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In this study we explore what roles informal midstream businesses have in food systems, and the outcomes they influence – such as food safety, food availability affordability and accessibility, various dimensions of livelihoods (including employment and labour conditions), and the environment. Informal businesses operate outside of the formal economy. They are often not officially registered, do not maintain bookkeeping, pay income taxes, or own a bank account, and do not hold official employment relations with their workers. There are multiple perceptions and theories on informality, but recent insights inform us that the informal economy can play a constructive and rational role in complementing the formal economy. Informality is not a stage in development, which will disappear with modernisation of the economy. informality is an intrinsic part of the whole economy and therefore set to stay. Most efforts by governments to formalise the informal economic sectors have failed. Governmental efforts to regulate the informal economy come with significant risks and may have an adverse effect on economic growth and its inclusivity. We conclude from this study that informal midstream businesses contribute in many ways to food system outcomes, such as access by poor consumers to affordable food. But they sometimes also constrain such outcomes by, for example, maintaining poor workers’ conditions. As they operate outside regulation policies for food safety and may lack knowledge on hygiene standards, informal food provisioning may also come with higher health risks compared to formal food suppliers, such as supermarkets. Social capital and trust have significant effects on the performance of informal businesses. This is related to the observation that informal entrepreneurs are often not only driven by economic rationale but also by social goals. Governments can support informal midstream businesses by improving infrastructure, but also including them in policy dialogue. However, the repertoire by governments of incentives that trigger informal midstream businesses to contribute to public goals is limited. Other actors in the food system, such as retailers, consumer (movements) and investors are better positioned to reach out to the informal midstream businesses. Informal midstream businesses can have both positive and negative impacts on food system outcomes. We conclude that private sector-led innovation, in which informal businesses define their priorities, co-operate in networks, take the lead, and contribute to enhanced food system outcomes, is an important yet highly unknown area. If informal businesses are to contribute to enhanced food system outcomes, we must unpack that black box allowing better understanding of their roles, processes to involve them, and what can be done to stimulate them to contribute to enhanced food system outcomes.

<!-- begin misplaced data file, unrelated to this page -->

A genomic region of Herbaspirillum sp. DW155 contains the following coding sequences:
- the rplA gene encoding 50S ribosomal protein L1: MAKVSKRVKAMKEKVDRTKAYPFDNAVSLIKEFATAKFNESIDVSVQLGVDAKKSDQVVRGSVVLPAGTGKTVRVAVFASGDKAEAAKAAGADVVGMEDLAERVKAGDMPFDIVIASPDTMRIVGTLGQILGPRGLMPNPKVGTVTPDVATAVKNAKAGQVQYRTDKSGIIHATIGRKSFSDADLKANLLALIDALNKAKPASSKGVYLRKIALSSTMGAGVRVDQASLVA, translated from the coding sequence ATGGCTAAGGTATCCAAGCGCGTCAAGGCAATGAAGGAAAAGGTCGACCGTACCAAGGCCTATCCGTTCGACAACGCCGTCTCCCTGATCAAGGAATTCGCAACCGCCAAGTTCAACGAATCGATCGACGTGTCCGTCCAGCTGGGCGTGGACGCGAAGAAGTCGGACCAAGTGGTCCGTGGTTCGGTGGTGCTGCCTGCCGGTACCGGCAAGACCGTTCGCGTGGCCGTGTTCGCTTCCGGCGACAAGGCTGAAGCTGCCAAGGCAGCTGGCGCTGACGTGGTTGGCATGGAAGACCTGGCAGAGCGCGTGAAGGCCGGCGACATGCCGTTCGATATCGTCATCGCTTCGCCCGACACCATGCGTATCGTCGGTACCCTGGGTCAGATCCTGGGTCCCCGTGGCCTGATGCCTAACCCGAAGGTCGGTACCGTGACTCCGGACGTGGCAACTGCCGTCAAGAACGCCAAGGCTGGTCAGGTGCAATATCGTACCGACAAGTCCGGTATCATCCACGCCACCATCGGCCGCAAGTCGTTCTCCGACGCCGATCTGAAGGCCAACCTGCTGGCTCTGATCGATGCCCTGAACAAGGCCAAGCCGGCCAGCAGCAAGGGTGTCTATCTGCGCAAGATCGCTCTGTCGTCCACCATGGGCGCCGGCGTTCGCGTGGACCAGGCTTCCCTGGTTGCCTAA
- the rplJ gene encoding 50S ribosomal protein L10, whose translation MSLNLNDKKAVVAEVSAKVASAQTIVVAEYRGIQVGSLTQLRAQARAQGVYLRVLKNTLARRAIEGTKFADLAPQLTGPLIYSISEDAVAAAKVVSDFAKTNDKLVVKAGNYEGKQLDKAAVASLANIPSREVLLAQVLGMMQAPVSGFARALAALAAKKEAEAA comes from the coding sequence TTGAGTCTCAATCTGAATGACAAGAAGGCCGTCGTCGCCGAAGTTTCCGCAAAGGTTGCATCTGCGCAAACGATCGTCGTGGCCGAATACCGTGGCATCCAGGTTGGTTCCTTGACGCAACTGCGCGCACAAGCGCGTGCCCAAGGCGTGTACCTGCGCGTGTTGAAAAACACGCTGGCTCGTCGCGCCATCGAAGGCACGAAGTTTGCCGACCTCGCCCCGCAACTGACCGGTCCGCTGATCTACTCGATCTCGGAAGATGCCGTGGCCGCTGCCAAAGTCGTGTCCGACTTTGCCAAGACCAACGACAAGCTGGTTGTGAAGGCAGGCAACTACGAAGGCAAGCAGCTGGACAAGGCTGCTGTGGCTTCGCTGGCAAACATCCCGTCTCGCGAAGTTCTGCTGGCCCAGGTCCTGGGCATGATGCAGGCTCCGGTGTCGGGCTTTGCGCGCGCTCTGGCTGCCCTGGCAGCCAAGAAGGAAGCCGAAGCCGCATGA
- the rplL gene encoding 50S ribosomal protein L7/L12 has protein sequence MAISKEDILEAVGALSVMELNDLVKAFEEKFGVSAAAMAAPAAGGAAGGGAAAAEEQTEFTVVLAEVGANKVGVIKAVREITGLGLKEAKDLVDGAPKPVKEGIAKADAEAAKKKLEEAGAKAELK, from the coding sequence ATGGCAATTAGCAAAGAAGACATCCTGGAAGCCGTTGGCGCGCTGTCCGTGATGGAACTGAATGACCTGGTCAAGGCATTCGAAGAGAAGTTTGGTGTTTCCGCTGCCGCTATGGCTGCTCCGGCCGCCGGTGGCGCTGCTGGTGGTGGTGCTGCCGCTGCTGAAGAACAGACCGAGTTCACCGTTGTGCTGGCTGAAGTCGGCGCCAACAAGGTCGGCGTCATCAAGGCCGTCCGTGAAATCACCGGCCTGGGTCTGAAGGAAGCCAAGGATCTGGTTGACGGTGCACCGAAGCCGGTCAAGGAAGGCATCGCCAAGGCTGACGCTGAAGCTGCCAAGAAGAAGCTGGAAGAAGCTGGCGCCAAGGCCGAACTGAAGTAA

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- 1 Finished
1/01/21 → 31/12/22
Project: LNV project